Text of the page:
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Dayton teacher named Nevada Cattlemen’s “Teacher of The Year” – selected for “Think-Tank on Food Systems” by Quest Lakes

By ThisIsReno

school garden largeHEALTHY COMMUNITIES COALITION NEWS RELEASE DAYTON – The Nevada Cattlemen’s Association has named Bob Gardner, 5th grade teacher at Dayton Elementary School, “2013 Teacher of the Year.”

“Gardner was nominated by many of his colleagues for this work, and once we received his nomination, it was clear why,” said Desiree Seal, executive director of the Nevada Cattlemen’s Association. “Gardner puts an incredible amount of time and effort into his program and passes his passion on to his students.” The Nevada Agriculture Foundation will donate $1,000 to Gardner’s classroom for school supplies, and Gardner was recognized during the Nevada Cattlemen’s Association Annual Awards Banquet in Sparks in November.

Gardner’s students class project has been noted nationally for its innovative use of a school garden and low tech green house, or hoop house – his students learn how to grow their own food, create compost, design a garden, protect crops from small animals, and how to design a business plan to market and distribute their organic crops.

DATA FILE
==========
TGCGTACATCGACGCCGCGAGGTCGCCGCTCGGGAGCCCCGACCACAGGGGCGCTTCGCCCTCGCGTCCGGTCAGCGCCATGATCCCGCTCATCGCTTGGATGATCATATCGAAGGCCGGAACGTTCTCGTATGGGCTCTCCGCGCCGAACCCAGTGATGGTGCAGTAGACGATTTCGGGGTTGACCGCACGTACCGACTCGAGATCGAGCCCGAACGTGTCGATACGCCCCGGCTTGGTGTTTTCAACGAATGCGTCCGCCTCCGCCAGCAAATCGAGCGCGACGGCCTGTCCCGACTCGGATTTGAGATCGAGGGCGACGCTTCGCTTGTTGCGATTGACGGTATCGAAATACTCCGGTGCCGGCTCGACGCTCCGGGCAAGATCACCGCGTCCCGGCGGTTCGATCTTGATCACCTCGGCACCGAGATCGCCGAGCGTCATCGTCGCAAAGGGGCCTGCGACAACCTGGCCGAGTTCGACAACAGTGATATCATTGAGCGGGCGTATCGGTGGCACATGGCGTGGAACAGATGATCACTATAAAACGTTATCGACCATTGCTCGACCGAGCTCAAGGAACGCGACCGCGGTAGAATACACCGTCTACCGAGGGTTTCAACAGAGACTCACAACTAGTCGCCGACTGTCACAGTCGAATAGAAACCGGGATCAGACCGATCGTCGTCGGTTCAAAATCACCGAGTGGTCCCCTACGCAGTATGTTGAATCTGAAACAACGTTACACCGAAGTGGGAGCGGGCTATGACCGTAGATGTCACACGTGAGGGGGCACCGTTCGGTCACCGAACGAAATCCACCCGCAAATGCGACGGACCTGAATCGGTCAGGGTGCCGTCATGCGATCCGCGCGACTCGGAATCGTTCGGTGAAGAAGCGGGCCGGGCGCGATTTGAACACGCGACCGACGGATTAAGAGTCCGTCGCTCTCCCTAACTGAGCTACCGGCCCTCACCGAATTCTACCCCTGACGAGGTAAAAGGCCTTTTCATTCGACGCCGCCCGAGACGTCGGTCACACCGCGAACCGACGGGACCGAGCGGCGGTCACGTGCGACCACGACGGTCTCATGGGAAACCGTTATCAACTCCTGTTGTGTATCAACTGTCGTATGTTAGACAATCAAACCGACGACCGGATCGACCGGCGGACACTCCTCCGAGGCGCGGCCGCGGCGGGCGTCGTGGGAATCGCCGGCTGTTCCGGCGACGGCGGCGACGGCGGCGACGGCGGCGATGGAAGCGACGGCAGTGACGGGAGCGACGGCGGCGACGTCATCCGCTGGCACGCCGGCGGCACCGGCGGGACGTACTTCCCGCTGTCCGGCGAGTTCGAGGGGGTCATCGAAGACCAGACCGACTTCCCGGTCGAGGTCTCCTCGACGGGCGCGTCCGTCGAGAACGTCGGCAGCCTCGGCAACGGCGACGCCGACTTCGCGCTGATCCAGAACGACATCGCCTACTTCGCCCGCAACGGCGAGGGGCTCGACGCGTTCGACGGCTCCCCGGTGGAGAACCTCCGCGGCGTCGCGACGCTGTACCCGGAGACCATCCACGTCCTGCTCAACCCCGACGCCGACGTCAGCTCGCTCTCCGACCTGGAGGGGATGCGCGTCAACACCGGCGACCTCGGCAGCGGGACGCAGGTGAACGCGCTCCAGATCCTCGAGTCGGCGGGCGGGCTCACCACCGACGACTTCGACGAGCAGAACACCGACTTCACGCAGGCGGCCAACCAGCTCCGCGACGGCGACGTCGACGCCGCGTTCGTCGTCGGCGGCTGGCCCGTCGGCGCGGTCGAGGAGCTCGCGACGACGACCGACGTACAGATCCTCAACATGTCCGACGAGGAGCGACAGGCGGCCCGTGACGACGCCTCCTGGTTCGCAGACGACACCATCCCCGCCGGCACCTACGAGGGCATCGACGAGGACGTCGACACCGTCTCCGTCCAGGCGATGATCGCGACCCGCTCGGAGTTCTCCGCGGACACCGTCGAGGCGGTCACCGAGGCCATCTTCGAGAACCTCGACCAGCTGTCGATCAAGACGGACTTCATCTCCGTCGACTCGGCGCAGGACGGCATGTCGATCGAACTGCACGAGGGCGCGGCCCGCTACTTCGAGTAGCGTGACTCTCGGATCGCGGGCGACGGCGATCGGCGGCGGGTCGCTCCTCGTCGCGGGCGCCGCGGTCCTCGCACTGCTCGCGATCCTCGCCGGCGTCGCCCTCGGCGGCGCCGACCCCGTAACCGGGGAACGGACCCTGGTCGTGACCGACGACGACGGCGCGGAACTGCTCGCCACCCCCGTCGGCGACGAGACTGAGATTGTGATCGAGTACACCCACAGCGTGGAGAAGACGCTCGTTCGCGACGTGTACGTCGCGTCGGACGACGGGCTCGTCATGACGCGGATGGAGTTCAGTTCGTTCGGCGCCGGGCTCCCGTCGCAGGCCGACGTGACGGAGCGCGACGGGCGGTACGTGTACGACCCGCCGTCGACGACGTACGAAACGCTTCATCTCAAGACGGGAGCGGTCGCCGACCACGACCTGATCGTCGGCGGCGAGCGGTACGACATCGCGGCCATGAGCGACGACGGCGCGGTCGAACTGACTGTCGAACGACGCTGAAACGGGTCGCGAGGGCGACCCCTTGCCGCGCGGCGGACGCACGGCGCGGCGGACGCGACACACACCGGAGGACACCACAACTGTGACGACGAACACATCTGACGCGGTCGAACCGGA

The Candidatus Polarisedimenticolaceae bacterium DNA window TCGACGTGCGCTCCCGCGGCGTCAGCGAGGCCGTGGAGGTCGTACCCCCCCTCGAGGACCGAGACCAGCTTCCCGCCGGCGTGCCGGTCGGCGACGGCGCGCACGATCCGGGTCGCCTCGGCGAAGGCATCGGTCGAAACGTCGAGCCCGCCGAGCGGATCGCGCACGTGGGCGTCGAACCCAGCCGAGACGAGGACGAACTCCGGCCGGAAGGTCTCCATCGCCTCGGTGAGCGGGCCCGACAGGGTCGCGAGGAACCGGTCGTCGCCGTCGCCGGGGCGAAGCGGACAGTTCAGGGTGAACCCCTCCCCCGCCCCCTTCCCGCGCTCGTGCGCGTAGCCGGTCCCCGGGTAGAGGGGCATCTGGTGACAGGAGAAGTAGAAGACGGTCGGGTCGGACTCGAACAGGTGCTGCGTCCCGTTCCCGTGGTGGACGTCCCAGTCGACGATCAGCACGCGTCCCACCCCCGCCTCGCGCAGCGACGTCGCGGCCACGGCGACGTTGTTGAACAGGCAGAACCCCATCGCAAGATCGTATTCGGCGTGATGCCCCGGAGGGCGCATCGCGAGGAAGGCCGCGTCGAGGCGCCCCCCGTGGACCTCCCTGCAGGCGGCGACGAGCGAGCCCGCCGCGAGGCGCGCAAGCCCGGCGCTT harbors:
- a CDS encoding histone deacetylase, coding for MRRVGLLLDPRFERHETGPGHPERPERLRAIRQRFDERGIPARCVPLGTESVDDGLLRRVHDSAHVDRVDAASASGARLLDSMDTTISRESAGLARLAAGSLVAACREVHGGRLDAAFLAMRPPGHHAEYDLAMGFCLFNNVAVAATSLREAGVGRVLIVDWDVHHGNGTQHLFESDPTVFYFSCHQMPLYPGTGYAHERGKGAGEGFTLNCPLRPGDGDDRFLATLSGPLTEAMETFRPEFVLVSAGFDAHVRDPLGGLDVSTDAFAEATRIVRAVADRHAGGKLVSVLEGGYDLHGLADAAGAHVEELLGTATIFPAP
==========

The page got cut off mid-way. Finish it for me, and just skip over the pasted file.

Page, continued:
USDA Funding for School Gardens: The Dayton Elementary garden and hoop house is one of 8 school gardens kick-started in Lyon County schools between 2010 and 2013 with funding, in part, from a USDA grant to the Healthy Communities Coalition of Lyon and Storey Counties and its nonprofit garden center Community Roots.

The Dayton Elementary project lasts all year, beginning in the Fall when students harvest the prior class crop. During the winter months, the students design the garden, repair and maintain the hoop house, and then plant the next season’s crops during the spring. During the summer, the produce is sold at the Dayton farmer’s market at Community Roots and to local restaurants, and part of the crop is donated to the local food pantry. The students use the school garden and hoop house as a STEM lab with hands-on lessons ( acronym for Science, Technology, Engineering, and Math). They’re divided into teams of five with each team forming a department on soil science, research, planning, procurement, repair, and distribution. Each team takes measurements and researches things such as space needed for specific crops, soil temperatures and best arrangement of crops for enhanced production, hoop house maintenance and repair, cost estimates and need for seed, compost, hoses, etc.

Northern Nevada Food Systems Summit: The project has been given national attention in USDA Rural Development articles, and resulted in Gardner being selected to participate in a prestigious, multi-sector think-tank on Northern Nevada Food Systems at the Governor’s Mansion this November.